Plant Spotlight – Gunnera

There is a certain Jurassic and prehistoric look to the leaves of the stately Gunnera manicata, which is why the plant is also nicknamed ‘Dinosaur Food’. The plant itself is thought to be 150 million years old and it is easy to imagine large species of dinosaur munching on its leaves millions of years ago!

Gunnera manicata has been a very popular plant In UK gardens since its introduction to British Horticulture in 1867, it is valued for its architectural qualities and its enormous leaves.

The genus Gunnera contains about 40 species, found across much of the southern hemisphere from South America and the Antarctic Islands, through South Africa and Madagascar to New Zealand. Gunnera manicata is the largest species, its leaves reaching a width of up to three metres. However, in contrast, Gunnera monoica, found in New Zealand, has tiny leaves, only three centimetres wide.

Native to Brazil, they grow best in boggy marshy areas with access to lots of water. The plant looks similar in shape and structure to rhubarb that you may find in your own garden but the larger varieties create a much more imposing sight!

Notable uses for the plant from around the world include the root tannins being used as a dye and the leaves being used to cover the roofs of houses. They can even be used as a natural umbrella! However, unlike its rhubarb lookalike, it is not known for its culinary properties. South American Indians reportedly peel and eat the stalks, but we don’t recommend it as just like rhubarb if not prepared and eaten correctly the plant can be extremely poisonous to humans.

The famous Gardener and writer Christopher Lloyd wrote ‘it is not grotesque, neither is it coarse, and those who think otherwise have clearly never lived in close proximity to one‘ in his description of Gunnera manicata.

Considering its tropical origins, it grows surprisingly well in the UK climate, preferring to be in partial shade, in a sheltered site with poorly drained, boggy soil. Technically an invasive species to the island it does cause some gardeners problems, as it can spread quickly and take up large amounts of space. 250,000 seeds can be produced from one single plant and are mostly spread through water and via wildlife. Also, due to the size of the leaves, light can be blocked to flora below, which in turn stops other plants from thriving. The flowers are large and protruding and while they consume considerable amounts of the plants’ energy, they are definitely interesting and fun to look at. They are memorably described by Lloyd as ‘looking like a cross between a fleshy fir cone and a fertility symbol’.

We grow several species of Gunnera at Winterbourne. The biggest is Gunnera manicata which is planted along the Woodland Walk; it’s a monster growing between 1.5 and 2.5 metres tall! We’ve also got Gunnera tinctoria which is planted in a bed on the Stream Lawn. It is still pretty huge, but smaller than G. manicata, at just 1.5 metres tall at the absolute maximum known for these plants.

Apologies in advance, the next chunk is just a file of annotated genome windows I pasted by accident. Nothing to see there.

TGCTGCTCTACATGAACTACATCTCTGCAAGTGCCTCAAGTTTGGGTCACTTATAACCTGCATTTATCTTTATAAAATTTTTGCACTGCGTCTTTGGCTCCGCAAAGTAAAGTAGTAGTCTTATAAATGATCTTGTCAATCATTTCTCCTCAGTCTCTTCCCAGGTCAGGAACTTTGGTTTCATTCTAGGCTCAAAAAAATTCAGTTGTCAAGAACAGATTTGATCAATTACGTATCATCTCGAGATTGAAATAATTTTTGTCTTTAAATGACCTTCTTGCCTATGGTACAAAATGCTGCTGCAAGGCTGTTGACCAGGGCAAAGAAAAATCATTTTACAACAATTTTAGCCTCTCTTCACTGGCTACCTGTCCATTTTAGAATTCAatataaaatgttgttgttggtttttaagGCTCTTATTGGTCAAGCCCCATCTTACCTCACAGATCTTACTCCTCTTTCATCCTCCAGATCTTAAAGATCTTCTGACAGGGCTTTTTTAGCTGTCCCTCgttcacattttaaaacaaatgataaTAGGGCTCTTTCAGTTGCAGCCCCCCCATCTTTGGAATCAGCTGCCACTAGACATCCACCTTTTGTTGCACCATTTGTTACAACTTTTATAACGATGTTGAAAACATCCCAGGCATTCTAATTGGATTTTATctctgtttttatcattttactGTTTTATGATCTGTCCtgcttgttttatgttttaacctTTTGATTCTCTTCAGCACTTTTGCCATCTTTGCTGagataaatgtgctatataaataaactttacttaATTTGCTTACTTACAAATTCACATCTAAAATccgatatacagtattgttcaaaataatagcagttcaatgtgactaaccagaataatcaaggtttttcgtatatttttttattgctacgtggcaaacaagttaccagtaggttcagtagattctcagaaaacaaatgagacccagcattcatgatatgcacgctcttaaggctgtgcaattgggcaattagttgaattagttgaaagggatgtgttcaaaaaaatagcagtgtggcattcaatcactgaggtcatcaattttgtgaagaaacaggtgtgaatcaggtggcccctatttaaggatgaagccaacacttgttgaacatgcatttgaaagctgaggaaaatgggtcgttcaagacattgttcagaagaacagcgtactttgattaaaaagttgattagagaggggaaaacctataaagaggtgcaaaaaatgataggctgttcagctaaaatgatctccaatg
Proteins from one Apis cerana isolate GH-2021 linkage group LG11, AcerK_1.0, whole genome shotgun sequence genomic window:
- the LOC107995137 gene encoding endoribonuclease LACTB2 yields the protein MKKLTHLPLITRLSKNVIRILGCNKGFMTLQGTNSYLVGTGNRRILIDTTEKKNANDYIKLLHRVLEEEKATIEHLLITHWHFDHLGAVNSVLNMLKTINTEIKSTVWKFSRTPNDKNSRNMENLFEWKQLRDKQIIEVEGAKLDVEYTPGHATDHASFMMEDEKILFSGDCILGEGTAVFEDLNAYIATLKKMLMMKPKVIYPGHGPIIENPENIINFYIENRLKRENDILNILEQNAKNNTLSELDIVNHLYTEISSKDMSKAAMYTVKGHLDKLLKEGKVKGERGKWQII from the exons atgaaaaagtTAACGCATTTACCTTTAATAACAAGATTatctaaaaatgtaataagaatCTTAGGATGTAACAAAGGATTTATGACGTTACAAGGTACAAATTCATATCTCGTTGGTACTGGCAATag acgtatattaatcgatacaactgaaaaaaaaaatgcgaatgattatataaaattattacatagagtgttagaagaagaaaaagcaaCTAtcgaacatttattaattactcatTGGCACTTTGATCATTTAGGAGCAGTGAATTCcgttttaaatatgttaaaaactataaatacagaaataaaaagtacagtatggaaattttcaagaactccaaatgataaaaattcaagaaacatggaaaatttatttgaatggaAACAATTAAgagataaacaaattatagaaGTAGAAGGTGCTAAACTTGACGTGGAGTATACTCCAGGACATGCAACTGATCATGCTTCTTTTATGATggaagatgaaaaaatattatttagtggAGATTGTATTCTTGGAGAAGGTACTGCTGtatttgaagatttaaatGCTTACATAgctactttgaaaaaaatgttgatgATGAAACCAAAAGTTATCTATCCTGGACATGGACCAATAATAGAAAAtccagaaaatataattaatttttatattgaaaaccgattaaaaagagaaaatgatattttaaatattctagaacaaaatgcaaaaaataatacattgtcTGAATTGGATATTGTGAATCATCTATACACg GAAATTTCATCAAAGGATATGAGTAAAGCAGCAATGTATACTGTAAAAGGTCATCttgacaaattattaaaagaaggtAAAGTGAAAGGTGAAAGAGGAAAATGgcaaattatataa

Gunnera magellanica is the total opposite end of the spectrum. It’s a dinky mat forming perennial, growing to just about 10cm tall. At Winterbourne you can find it in the Key Hole Border alongside other moisture loving perennials like cowslips and candelabra primulas.

If you are concerned about the bigger species of Gunnera running wild in your own garden, then you can try growing them in (very!) large pots, provided the soil is loamy and regularly fertilised with a feed high in nitrogen. They will need to be well watered daily and preferably stood in a large saucer of water in order to stop the massive leaves wilting dramatically. Gunnera is a fantastic plant for those who enjoy being surrounded by foliage. If you really do want maximum sized leaves remove the flower heads, the energy can then go into leaf production instead of the peculiar flower production, but obviously this is up to the individual gardener’s preference.

The quirky Gunnera flower coming into bloom

It does need frost protection during the colder winter months, which can be achieved by using the previous year’s leaves turned upside down to protect the crown. The leaves can be attached by placing them over a substantial piece of stem which is left protruding outwards like a stake, just above the crown.

Protecting the plant from frost

If you just haven’t got the room at all but would like to grow something similar at home, then there are some really good alternatives readily available from good nurseries. Rheum palmatum could be grown for the same effect. It’s also a bog and marginal water plant and although it too grows to 1.5 to 2.5 metres in height, yet it doesn’t have nearly the same spread as Gunnera.

The giant Gunnera manicata at Winterbourne can give one the feel of walking through a miniature rain forest, bringing a sense of exoticism to the garden. The leaves themselves are a vibrant green and are hard to miss, a quick walk amongst them (and under them in some cases) can definitely calm the mind and raise the spirits.

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